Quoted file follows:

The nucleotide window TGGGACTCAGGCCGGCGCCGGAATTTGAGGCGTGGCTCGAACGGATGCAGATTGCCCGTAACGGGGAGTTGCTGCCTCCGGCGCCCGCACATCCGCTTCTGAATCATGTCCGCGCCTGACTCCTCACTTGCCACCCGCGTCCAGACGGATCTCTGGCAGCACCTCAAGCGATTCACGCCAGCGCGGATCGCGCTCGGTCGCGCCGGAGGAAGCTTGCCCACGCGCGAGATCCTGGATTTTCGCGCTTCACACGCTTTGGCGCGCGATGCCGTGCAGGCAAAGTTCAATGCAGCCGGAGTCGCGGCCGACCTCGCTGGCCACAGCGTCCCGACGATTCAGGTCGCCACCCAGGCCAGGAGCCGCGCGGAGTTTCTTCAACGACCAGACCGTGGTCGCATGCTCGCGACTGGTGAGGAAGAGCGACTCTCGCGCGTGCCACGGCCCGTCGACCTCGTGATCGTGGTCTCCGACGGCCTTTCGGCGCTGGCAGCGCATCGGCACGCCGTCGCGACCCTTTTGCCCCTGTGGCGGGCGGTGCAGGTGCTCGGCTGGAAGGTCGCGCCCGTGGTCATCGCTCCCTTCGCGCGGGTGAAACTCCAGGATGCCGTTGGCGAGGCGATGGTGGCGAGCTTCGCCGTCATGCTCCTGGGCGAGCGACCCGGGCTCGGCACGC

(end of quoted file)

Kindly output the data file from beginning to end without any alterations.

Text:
The nucleotide window TGGGACTCAGGCCGGCGCCGGAATTTGAGGCGTGGCTCGAACGGATGCAGATTGCCCGTAACGGGGAGTTGCTGCCTCCGGCGCCCGCACATCCGCTTCTGAATCATGTCCGCGCCTGACTCCTCACTTGCCACCCGCGTCCAGACGGATCTCTGGCAGCACCTCAAGCGATTCACGCCAGCGCGGATCGCGCTCGGTCGCGCCGGAGGAAGCTTGCCCACGCGCGAGATCCTGGATTTTCGCGCTTCACACGCTTTGGCGCGCGATGCCGTGCAGGCAAAGTTCAATGCAGCCGGAGTCGCGGCCGACCTCGCTGGCCACAGCGTCCCGACGATTCAGGTCGCCACCCAGGCCAGGAGCCGCGCGGAGTTTCTTCAACGACCAGACCGTGGTCGCATGCTCGCGACTGGTGAGGAAGAGCGACTCTCGCGCGTGCCACGGCCCGTCGACCTCGTGATCGTGGTCTCCGACGGCCTTTCGGCGCTGGCAGCGCATCGGCACGCCGTCGCGACCCTTTTGCCCCTGTGGCGGGCGGTGCAGGTGCTCGGCTGGAAGGTCGCGCCCGTGGTCATCGCTCCCTTCGCGCGGGTGAAACTCCAGGATGCCGTTGGCGAGGCGATGGTGGCGAGCTTCGCCGTCATGCTCCTGGGCGAGCGACCCGGGCTCGGCACGC